NISGUA continues live coverage of the trial in Guatemala of Efraín Rios Montt and Mauricio Rodriguez Sánchez for genocide and crimes against humanity.

Read our previous summaries: Day 1Day 2Day 3Day 4/5Day 6Day 7, Day 8, Day 9 and full archive of ongoing live Twitter coverage.

Former Guatemalan soldier Ramiro Leonard Reyes gives testimony via video-conference
100 eyewitnesses from the Maya Ixil region have given their testimony to date. Lawyer for the Association for Justice and Reconciliation (AJR) Edgar Pérez stated that due to illness, the remaining 22 witnesses have been unable to travel to Guatemala City in order to give their testimony. It is anticipated some of these witnesses will still be able to give their testimony for the prosecution.

Thursday’s testimonies began with three forensic experts testifying on exhumation evidence. Marco David Garcia King of FAFG (Foundation for Forensic Anthropology in Guatemala) confirmed that forensic anthropological findings verify community witnesses’ accounts. Mishel Marie Stephenson Ojea explained the process of extracting DNA from bones. Alma Nydia Vasquez Almazan confirmed a report on exhumations in the Ixil region which revealed the cause of victims’ deaths to be firearms. Forensic experts continue testimony on day 11 and 12.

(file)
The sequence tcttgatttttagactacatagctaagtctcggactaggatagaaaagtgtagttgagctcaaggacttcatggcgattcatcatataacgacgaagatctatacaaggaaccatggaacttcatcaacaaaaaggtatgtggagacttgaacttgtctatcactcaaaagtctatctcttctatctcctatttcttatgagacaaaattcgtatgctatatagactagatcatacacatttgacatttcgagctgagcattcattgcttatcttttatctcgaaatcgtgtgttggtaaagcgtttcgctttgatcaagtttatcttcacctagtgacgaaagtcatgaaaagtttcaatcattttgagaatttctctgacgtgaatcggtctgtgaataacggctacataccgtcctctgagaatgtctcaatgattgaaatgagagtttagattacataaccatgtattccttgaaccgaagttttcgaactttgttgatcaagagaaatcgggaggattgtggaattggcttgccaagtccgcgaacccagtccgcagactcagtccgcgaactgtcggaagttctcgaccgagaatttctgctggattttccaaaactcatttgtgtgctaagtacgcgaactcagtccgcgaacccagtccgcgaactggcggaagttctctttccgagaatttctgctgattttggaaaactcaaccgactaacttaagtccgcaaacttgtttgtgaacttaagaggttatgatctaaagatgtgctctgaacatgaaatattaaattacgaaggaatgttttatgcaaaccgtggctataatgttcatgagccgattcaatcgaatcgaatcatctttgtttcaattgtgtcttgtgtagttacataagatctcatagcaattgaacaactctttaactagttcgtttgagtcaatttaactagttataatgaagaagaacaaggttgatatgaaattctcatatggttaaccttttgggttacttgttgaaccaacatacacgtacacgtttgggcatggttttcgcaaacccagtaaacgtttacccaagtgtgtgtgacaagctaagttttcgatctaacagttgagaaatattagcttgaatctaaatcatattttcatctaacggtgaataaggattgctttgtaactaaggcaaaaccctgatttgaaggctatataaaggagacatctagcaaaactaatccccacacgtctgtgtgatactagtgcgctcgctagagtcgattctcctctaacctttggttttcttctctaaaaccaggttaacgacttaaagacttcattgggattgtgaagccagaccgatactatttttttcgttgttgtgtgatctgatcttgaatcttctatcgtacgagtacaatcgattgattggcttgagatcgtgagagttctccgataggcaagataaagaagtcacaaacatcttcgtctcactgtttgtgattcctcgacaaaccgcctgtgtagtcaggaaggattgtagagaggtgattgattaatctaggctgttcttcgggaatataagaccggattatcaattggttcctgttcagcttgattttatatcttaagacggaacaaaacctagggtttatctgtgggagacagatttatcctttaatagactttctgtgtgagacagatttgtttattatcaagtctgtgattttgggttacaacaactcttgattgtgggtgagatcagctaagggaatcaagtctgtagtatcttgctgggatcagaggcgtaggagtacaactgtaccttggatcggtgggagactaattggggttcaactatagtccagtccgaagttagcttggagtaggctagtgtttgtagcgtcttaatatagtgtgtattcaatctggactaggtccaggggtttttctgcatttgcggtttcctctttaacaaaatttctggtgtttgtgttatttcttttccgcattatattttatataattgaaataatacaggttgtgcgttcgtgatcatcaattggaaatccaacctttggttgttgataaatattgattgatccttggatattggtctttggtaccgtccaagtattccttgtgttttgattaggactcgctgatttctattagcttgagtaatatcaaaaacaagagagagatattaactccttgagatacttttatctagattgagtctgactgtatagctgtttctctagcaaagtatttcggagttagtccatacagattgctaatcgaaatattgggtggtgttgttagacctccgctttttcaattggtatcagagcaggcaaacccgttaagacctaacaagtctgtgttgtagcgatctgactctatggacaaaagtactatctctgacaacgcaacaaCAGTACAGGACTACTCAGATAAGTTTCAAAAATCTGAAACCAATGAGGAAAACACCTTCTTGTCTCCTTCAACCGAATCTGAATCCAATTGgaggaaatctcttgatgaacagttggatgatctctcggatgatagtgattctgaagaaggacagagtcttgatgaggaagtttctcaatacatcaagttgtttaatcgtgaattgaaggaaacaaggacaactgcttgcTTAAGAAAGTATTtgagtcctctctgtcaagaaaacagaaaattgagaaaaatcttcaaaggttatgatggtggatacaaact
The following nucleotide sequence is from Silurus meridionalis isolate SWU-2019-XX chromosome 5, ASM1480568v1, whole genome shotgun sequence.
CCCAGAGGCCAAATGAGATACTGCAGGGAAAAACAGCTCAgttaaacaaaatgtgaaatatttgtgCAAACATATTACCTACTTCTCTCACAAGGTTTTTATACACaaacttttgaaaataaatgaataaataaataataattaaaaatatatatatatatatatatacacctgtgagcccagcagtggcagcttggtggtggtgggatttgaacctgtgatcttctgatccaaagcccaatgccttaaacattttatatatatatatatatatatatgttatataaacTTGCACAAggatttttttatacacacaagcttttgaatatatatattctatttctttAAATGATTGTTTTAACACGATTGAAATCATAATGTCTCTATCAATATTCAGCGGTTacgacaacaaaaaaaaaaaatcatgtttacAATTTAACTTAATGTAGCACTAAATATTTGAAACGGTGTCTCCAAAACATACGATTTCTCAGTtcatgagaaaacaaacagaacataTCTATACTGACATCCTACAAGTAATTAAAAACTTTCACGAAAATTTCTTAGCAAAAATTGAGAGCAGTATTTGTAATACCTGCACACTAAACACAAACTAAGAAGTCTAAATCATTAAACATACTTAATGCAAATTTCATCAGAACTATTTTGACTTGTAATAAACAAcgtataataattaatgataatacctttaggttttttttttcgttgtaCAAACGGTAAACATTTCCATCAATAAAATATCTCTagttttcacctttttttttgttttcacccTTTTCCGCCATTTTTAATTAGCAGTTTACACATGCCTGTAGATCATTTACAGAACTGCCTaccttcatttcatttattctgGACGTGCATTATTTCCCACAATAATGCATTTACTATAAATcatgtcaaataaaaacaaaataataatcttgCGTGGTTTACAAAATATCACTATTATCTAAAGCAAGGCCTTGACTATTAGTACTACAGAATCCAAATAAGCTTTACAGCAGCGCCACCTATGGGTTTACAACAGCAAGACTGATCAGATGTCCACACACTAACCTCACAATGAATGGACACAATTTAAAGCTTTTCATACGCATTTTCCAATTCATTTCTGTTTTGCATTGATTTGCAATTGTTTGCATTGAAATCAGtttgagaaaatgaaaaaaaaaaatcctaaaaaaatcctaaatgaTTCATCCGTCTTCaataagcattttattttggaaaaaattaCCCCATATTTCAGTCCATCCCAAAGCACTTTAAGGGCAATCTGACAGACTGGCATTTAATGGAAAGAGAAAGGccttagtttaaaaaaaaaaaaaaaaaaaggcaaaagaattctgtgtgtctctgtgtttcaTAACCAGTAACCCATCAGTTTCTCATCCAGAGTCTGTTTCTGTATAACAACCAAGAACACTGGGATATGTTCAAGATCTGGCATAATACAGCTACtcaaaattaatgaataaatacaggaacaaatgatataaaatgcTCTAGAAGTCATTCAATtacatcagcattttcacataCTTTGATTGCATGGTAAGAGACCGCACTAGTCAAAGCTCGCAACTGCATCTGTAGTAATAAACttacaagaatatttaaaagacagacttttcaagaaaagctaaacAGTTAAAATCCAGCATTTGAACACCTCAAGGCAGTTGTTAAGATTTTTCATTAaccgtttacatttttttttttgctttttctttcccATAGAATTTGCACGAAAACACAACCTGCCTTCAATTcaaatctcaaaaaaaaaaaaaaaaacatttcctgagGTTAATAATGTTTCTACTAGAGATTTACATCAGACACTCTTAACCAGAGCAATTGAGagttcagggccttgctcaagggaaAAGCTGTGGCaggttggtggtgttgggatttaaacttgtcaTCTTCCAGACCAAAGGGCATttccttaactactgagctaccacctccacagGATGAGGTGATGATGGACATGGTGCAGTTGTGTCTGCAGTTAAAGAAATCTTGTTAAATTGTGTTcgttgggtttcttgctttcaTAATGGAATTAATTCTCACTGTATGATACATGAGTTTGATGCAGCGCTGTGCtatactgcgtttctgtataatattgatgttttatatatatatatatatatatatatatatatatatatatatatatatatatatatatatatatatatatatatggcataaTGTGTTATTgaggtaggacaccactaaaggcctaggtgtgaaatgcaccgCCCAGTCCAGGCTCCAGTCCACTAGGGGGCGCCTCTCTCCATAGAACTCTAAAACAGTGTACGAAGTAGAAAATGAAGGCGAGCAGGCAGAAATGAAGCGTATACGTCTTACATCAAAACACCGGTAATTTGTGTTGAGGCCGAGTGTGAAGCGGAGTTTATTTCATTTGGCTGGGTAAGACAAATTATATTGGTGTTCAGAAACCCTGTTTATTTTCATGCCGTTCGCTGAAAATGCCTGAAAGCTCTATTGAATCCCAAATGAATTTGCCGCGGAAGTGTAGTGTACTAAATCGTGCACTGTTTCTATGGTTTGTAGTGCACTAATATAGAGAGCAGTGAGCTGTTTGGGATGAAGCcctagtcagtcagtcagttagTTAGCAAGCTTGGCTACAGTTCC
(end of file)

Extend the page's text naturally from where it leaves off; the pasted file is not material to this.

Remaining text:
Three protected witnesses delivered their testimonies via video-conference from an undisclosed location. The witnesses will receive special protection to ensure their safety after testifying. All three testified on acts they witnessed from inside military bases in the Ixil region.